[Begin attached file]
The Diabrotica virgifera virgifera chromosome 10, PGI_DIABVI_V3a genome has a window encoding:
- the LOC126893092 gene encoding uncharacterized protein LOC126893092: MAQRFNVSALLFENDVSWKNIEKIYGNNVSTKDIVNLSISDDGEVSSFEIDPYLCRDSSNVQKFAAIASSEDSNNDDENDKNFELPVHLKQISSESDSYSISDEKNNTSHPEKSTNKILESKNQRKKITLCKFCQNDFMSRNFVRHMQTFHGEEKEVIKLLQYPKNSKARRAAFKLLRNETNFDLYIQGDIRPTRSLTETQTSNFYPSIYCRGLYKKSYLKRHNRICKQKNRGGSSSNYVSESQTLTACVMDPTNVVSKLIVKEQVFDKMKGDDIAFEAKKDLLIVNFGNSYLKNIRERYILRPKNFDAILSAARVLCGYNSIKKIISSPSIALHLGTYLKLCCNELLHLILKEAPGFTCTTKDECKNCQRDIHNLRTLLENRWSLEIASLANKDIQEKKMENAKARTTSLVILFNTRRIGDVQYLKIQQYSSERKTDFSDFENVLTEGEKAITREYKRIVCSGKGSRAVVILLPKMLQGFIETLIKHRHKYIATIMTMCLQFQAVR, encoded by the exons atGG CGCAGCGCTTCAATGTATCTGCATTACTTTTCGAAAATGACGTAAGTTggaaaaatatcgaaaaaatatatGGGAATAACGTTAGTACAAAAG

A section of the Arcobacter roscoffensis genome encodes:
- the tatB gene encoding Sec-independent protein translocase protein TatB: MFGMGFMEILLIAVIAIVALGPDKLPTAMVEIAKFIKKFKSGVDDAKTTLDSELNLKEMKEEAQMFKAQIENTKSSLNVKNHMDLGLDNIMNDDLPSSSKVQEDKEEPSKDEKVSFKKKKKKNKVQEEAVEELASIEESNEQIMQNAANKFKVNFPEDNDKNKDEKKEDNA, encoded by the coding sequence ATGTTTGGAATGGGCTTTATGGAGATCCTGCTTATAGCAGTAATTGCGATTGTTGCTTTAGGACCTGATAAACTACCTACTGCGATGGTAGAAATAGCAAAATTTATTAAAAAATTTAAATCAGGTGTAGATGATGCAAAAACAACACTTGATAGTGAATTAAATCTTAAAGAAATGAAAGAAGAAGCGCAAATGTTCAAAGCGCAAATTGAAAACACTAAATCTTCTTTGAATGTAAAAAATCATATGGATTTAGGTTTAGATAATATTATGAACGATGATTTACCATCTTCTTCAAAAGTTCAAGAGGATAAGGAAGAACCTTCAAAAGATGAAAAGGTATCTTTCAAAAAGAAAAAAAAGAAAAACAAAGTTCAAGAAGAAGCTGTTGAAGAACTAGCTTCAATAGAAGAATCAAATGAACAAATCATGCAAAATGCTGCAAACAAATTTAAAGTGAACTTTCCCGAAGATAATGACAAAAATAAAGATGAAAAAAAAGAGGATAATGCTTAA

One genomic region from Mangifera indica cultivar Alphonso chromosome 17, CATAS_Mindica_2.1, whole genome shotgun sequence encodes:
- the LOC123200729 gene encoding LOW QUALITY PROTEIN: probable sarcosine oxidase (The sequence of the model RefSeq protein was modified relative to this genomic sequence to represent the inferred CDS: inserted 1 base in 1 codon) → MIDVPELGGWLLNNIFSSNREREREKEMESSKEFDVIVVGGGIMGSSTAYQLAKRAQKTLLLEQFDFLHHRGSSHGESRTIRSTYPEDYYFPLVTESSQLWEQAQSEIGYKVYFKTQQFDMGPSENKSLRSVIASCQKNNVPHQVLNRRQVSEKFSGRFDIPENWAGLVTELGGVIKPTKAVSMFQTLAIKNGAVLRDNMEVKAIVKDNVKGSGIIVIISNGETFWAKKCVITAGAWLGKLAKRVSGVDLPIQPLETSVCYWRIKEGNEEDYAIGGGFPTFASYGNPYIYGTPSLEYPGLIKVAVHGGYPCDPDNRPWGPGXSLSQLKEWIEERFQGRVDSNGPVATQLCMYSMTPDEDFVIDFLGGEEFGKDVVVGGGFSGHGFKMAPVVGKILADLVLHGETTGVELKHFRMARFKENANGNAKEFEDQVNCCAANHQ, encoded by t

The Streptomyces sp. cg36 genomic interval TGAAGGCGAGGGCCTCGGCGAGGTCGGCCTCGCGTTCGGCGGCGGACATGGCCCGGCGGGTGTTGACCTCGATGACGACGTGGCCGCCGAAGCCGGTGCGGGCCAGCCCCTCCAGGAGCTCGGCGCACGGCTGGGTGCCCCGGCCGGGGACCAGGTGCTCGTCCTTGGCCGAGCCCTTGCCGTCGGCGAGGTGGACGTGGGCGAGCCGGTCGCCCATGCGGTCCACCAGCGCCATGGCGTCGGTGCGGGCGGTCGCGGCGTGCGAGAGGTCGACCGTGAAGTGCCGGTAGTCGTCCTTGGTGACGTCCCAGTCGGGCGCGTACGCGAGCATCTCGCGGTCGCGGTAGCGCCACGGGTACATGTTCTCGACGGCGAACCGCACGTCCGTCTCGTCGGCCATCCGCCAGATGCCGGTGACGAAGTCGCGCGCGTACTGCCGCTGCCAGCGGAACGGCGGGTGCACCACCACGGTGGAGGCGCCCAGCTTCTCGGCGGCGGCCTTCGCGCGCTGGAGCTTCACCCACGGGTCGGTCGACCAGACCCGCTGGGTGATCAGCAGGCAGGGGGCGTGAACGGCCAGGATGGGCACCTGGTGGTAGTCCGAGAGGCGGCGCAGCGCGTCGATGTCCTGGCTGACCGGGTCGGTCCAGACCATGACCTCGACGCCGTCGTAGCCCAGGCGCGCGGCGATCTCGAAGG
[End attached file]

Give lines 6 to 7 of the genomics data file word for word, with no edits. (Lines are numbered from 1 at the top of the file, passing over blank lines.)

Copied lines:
- the LOC123200729 gene encoding LOW QUALITY PROTEIN: probable sarcosine oxidase (The sequence of the model RefSeq protein was modified relative to this genomic sequence to represent the inferred CDS: inserted 1 base in 1 codon) → MIDVPELGGWLLNNIFSSNREREREKEMESSKEFDVIVVGGGIMGSSTAYQLAKRAQKTLLLEQFDFLHHRGSSHGESRTIRSTYPEDYYFPLVTESSQLWEQAQSEIGYKVYFKTQQFDMGPSENKSLRSVIASCQKNNVPHQVLNRRQVSEKFSGRFDIPENWAGLVTELGGVIKPTKAVSMFQTLAIKNGAVLRDNMEVKAIVKDNVKGSGIIVIISNGETFWAKKCVITAGAWLGKLAKRVSGVDLPIQPLETSVCYWRIKEGNEEDYAIGGGFPTFASYGNPYIYGTPSLEYPGLIKVAVHGGYPCDPDNRPWGPGXSLSQLKEWIEERFQGRVDSNGPVATQLCMYSMTPDEDFVIDFLGGEEFGKDVVVGGGFSGHGFKMAPVVGKILADLVLHGETTGVELKHFRMARFKENANGNAKEFEDQVNCCAANHQ, encoded by t

The Streptomyces sp. cg36 genomic interval TGAAGGCGAGGGCCTCGGCGAGGTCGGCCTCGCGTTCGGCGGCGGACATGGCCCGGCGGGTGTTGACCTCGATGACGACGTGGCCGCCGAAGCCGGTGCGGGCCAGCCCCTCCAGGAGCTCGGCGCACGGCTGGGTGCCCCGGCCGGGGACCAGGTGCTCGTCCTTGGCCGAGCCCTTGCCGTCGGCGAGGTGGACGTGGGCGAGCCGGTCGCCCATGCGGTCCACCAGCGCCATGGCGTCGGTGCGGGCGGTCGCGGCGTGCGAGAGGTCGACCGTGAAGTGCCGGTAGTCGTCCTTGGTGACGTCCCAGTCGGGCGCGTACGCGAGCATCTCGCGGTCGCGGTAGCGCCACGGGTACATGTTCTCGACGGCGAACCGCACGTCCGTCTCGTCGGCCATCCGCCAGATGCCGGTGACGAAGTCGCGCGCGTACTGCCGCTGCCAGCGGAACGGCGGGTGCACCACCACGGTGGAGGCGCCCAGCTTCTCGGCGGCGGCCTTCGCGCGCTGGAGCTTCACCCACGGGTCGGTCGACCAGACCCGCTGGGTGATCAGCAGGCAGGGGGCGTGAACGGCCAGGATGGGCACCTGGTGGTAGTCCGAGAGGCGGCGCAGCGCGTCGATGTCCTGGCTGACCGGGTCGGTCCAGACCATGACCTCGACGCCGTCGTAGCCCAGGCGCGCGGCGATCTCGAAGG